WASHINGTON (CNS) — Kristen Uitenham, like many other young people, hopes to one day attend the international World Youth Day with the pope abroad, but she still jumped at the opportunity to join with others at a celebration closer to home.
Uitenham came on a bus from the Archdiocese of Newark, New Jersey, with about 60 others from her archdiocese to “Panama in the Capital” on the campus of The Catholic University of America in Washington Jan. 26.
Since becoming a Catholic three years ago, she has heard “wonderful stories” about the World Youth Day experience, and when she heard a bus from Newark was traveling the nation’s capital for the event, she said, “It’s a signal!”
“I didn’t know what to expect, but I gave it up to God, and it was amazing from start to finish,” she told the Catholic Standard, newspaper of the Archdiocese of Washington. “The talks were awesome on key topics. The only problem was that I wanted to be at so many at once!”
While it was a bit colder in Washington than in Panama, you couldn’t tell that from the smiles of passers-by on the streets, walking happily in small crowds among the buildings on Catholic University’s campus, the Basilica of the National Shrine of the Immaculate Conception, and the St. John Paul II National Shrine.
The 1,400 pilgrims in the capital enjoyed a day much like those in Panama encountered. The schedule included talks and performances by Catholic speakers and musicians from around the globe, food trucks and a traditional Panamanian dinner, and plenty of opportunities to engage in the sacraments.
Confession and eucharistic adoration were available, in addition to a vigil Mass, and candlelit Stations of the Cross later in the evening.
The topics for the talks included how to lead as a Christian, taking your prayer life to the next level, confronting polarization, rolling up your sleeves to share the Gospel, and finding healing and wholeness.
Uitenham was able to reconnect with her spiritual director who had come from Michigan, and she said she was looking forward to reading a book of devotionals she purchased from the vendors.
She agreed special touches, like the bilingual talks, the dinner featuring Panamanian cuisine, and the Panamanian dancers performing there, offered “a taste of the spirit of Panama.”
Pilgrims from the Washington area included a group from St. Charles Borromeo Parish in Arlington, Virginia. Sergio Martinez, a Catholic University alumni, who attended World Youth Day in Krakow, Poland, in 2016, said they were excited to take part in the event, and share the joy and faith of the pilgrims in Panama.
“I hoped to get the same (spiritual) renewal I found in Krakow. It’s been great connecting with friends and like-minded souls, fostering our relationships with God,” Martinez said, adding that he felt solidarity with the World Youth Day pilgrims celebrating with Pope Francis in Panama.
Martinez added, “Pope Francis is encouraging young people to rediscover our relationships with God in a society that desperately needs wisdom from Jesus, Mary and the saints.” He thinks the major question Pope Francis is posing for young adult Catholics is, “How can we unify those from different backgrounds as the body of the church?”
Rene Pinilla, who is from Panama, arrived later in the evening because he tutors children on Saturdays. Once he arrived, he enjoyed sampling the food of his native country, especially the “cocadas,” or coconut cookies. He was happy to see a both highlighting Panama’s history and culture and inviting tourists to visit there.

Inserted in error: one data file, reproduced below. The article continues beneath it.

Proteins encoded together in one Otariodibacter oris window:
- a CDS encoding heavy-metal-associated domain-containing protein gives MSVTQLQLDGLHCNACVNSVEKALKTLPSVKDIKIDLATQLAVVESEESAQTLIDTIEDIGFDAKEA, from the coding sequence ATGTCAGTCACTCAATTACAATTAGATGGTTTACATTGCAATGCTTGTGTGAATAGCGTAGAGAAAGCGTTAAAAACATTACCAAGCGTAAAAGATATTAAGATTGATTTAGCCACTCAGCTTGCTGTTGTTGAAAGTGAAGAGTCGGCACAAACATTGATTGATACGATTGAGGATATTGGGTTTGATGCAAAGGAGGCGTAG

Another member of the Virginia parish, Patrick Realiza, who is a lector and men’s group leader there, said he has always wanted to attend a World Youth Day festival. When he heard of the local event “right here in our own backyard,” he said he felt drawn to the “piece of Panama experience” and the opportunity to engage with other young adult Catholics.
World Youth Day events offer opportunities for young people to recharge and embolden each other to live for Christ, and those at “Panama in the Capital” interviewed by the Catholic Standard said the topics covered during the speakers’ sessions were relevant in their lives as active Catholics.
Joo Yen Hong, originally from Korea, who is now a member of St. Stephen Martyr Parish in Washington, was an attendee and volunteer at the event. She found the panel on marriage and dating helpful for the young people present, as well as full of great stories and encouragement.
She said for herself, she wants family and marriage to be a priority, and it answered her question, “How do people of faith wait for God’s timing?”
She also appreciated the beauty of the candlelit Stations of the Cross in the basilica’s Crypt Church.
“Last year was personally difficult for me, so I attend daily Mass,” she said. “I was experiencing a spiritual dryness, but I didn’t give up my faith. That’s why I came today — I’m trying to stay faithful. God is teaching me the true definition of love — staying loyal to him even without a feeling.”
Emmanuel Alakwe, originally from Nigeria, also attended “Krakow in the Capital” in 2016, and wanted to hear the talks and engage in prayers again with other young adult Catholics.
He said he enjoyed a “beautiful talk on deepening your prayer life,” and he hopes the experience will help him “remember what I heard, and put it into practice.”
Abraham Da Silva Vidao, born in Venezuela and raised in Portugal, traveled with another group of around 60 people from Knoxville, Tennessee.
“It’s been one of my best days in a long time, and it’s nice to have this opportunity to have a beautiful experience with God,” he said. “It reminds me the faith is not just alive in my country, but also in the United States.”
Hamilton writes for the Catholic Standard, newspaper of the Archdiocese of Washington.
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